Even if physicians identify a disease, getting patients’ needs documented can be especially hard with rare illnesses.
Four-year-old Jordyn Conn was diagnosed with Alexander disease after her parents noticed she had frequent tremors and trouble walking. The neurodegenerative condition results in delayed physical and psychological development, as well as increases the chance for frequent seizures and other potentially fatal neurological issues.
It took three years for the Conn family to get Jordyn approved for HealthNet, her mother Amber Conn said. Jordyn was initially denied coverage because Conn’s family income was too high. However, she was ultimately accepted under a state waiver that allows children with severe developmental delay to access public healthcare.
“Just a few things haven’t been [covered by HealthNet], but for the most part, all of the medications and all of the therapies have been covered,” Conn said. “We’ve really been able to do a lot more for her without having to worry so much about finances.”
The Conn family may have gotten coverage, but keeping it is a lot of work. Conn said her daughter sees some specialists solely to get documentation to prove the necessity of Jordyn’s care to state insurers. Conn links this to the rarity of her daughter’s disease.
“It’s frustrating because we already have a long list of doctors, and they’ve already written letters about her diagnosis,” Conn said. “Medicaid is requiring more documentation that is even more specific. It has just been a constant stream of paperwork.”
In Missouri, HealthNet does not cover experimental treatments, nor does it cover the use of drugs that are not approved by the Food and Drug Administration.
When not every rare disease has an FDA-approved treatment, Edison said it can be hard for families to find affordable care options.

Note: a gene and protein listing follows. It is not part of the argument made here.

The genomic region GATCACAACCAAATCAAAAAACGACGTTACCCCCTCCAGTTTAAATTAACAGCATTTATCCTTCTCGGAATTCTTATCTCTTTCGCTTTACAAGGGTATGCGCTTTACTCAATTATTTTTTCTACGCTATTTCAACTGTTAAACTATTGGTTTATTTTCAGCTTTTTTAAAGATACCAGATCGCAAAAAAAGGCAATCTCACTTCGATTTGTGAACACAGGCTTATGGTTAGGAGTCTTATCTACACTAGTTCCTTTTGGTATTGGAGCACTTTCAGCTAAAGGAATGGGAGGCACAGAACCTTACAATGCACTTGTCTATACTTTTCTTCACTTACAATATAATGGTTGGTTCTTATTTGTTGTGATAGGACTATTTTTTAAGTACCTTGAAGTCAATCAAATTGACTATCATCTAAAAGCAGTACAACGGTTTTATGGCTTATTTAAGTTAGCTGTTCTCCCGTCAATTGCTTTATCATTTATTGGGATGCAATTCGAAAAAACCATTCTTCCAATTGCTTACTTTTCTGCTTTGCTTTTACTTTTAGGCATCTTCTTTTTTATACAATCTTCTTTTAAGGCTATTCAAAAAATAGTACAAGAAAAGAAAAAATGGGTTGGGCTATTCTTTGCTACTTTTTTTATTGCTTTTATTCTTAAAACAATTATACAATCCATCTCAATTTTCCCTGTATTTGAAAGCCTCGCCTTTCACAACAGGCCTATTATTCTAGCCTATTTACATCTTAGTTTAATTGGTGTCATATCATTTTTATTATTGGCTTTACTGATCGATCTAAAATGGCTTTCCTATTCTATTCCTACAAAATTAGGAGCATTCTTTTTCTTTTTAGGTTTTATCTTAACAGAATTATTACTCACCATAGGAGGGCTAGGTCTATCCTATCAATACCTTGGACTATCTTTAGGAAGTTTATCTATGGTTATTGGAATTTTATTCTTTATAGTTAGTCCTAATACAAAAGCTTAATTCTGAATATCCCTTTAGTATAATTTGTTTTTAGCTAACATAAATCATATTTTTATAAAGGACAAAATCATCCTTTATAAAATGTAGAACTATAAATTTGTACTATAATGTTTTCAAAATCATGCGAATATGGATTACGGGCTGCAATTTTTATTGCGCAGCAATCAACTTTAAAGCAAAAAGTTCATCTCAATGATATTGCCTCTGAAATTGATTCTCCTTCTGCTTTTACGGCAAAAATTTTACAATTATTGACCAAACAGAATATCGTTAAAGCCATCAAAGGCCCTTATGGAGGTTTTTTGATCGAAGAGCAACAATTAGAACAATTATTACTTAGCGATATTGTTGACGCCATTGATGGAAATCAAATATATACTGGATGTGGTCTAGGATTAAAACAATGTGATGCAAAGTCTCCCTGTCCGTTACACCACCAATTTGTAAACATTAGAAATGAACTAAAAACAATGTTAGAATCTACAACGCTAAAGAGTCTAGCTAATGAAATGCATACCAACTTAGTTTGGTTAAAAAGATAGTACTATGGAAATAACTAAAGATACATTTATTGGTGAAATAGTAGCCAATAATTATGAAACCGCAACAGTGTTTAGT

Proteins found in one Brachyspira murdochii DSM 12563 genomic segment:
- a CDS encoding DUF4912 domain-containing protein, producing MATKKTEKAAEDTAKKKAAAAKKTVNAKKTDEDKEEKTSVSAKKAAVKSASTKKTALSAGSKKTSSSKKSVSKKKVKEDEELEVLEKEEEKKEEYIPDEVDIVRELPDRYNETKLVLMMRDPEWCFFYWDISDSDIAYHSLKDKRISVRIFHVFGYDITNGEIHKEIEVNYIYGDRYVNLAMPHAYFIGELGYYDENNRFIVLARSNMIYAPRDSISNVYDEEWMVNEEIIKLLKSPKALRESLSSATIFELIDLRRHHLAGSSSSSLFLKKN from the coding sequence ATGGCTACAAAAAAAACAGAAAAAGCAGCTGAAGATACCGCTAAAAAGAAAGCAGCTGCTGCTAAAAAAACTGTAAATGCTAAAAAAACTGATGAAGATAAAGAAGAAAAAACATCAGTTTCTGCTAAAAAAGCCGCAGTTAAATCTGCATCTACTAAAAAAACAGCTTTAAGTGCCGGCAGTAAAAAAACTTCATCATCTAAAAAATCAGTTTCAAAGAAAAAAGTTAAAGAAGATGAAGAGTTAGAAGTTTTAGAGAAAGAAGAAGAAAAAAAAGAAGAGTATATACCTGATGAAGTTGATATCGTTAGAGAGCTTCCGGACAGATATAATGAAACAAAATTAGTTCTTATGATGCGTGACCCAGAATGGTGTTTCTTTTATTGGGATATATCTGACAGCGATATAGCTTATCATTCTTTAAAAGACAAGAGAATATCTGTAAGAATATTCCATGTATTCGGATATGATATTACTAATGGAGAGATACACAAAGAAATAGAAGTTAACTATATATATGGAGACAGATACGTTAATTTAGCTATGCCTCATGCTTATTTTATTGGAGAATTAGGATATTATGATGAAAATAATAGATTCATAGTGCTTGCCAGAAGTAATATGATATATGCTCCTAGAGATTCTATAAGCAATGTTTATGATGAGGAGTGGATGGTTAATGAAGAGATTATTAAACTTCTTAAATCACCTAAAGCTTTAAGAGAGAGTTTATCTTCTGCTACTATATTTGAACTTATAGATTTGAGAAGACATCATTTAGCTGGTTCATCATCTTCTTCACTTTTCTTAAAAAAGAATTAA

Physicians often suggest patients with rare diseases enroll in experimental trials. Though these treatments are not proven effective, receiving experimental treatment is a way to get some care without paying for it.
“It may not benefit you, but it will benefit other people, but it might benefit you,” Edison said. “And so we really try to encourage people to be open to clinical trials because that’s how we learn.”
Jordyn has participated in a study run out of the Children’s Hospital of Philadelphia for the past three years. Though her family pays for the trip out of state, once they get to the site, she receives a series of physical and psychological assessments — including an MRI and lumbar puncture test — all covered by the research study.
“We have gained so much knowledge, and she has improved immensely from going out there,” Conn said. “They just have so many different methods to try and help her that local neurologists have never even heard of.”
Better care elsewhere
Jaden is breathing easier these days, and his grandmother is no longer paying for his allergy medicine out-of-pocket. Wylesky and Jaden left their home outside Lebanon, Missouri, at the beginning of last year and moved to Ohio, where he is receiving more specialized care and comprehensive public insurance coverage.
“Ohio took care of the issue over the phone so everyone can communicate…with them so we can work on getting him what he needs,” Wylesky said. “Having that type of approach makes our lives easier in the rare disease community.”
After almost seven years of caring for her grandson, Wylesky continues to search for answers and fight for his treatment coverage.
“You’ve got to be vigilant,” she said. “It’s a matter of life or death.”